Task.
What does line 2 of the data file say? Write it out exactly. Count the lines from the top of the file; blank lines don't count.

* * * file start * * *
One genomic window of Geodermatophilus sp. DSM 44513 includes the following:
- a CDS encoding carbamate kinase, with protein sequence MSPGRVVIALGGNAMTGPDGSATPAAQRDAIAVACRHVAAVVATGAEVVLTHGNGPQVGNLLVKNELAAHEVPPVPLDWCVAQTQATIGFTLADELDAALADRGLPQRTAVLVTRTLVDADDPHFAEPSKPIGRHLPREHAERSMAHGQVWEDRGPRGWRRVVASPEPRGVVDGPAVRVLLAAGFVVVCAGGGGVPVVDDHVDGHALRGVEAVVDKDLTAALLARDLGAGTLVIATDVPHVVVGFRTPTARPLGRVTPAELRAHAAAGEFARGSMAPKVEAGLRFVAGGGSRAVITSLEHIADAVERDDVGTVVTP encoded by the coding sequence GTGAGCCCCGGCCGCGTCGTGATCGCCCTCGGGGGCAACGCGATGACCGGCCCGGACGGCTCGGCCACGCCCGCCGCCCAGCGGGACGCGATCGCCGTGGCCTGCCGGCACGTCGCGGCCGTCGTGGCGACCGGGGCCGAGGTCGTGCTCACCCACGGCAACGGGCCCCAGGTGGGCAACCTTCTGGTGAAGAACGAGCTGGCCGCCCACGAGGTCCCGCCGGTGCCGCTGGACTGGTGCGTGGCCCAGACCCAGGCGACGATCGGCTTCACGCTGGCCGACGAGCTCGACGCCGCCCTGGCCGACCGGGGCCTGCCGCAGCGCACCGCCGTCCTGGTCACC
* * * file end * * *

- a CDS encoding carbamate kinase, with protein sequence MSPGRVVIALGGNAMTGPDGSATPAAQRDAIAVACRHVAAVVATGAEVVLTHGNGPQVGNLLVKNELAAHEVPPVPLDWCVAQTQATIGFTLADELDAALADRGLPQRTAVLVTRTLVDADDPHFAEPSKPIGRHLPREHAERSMAHGQVWEDRGPRGWRRVVASPEPRGVVDGPAVRVLLAAGFVVVCAGGGGVPVVDDHVDGHALRGVEAVVDKDLTAALLARDLGAGTLVIATDVPHVVVGFRTPTARPLGRVTPAELRAHAAAGEFARGSMAPKVEAGLRFVAGGGSRAVITSLEHIADAVERDDVGTVVTP encoded by the coding sequence GTGAGCCCCGGCCGCGTCGTGATCGCCCTCGGGGGCAACGCGATGACCGGCCCGGACGGCTCGGCCACGCCCGCCGCCCAGCGGGACGCGATCGCCGTGGCCTGCCGGCACGTCGCGGCCGTCGTGGCGACCGGGGCCGAGGTCGTGCTCACCCACGGCAACGGGCCCCAGGTGGGCAACCTTCTGGTGAAGAACGAGCTGGCCGCCCACGAGGTCCCGCCGGTGCCGCTGGACTGGTGCGTGGCCCAGACCCAGGCGACGATCGGCTTCACGCTGGCCGACGAGCTCGACGCCGCCCTGGCCGACCGGGGCCTGCCGCAGCGCACCGCCGTCCTGGTCACC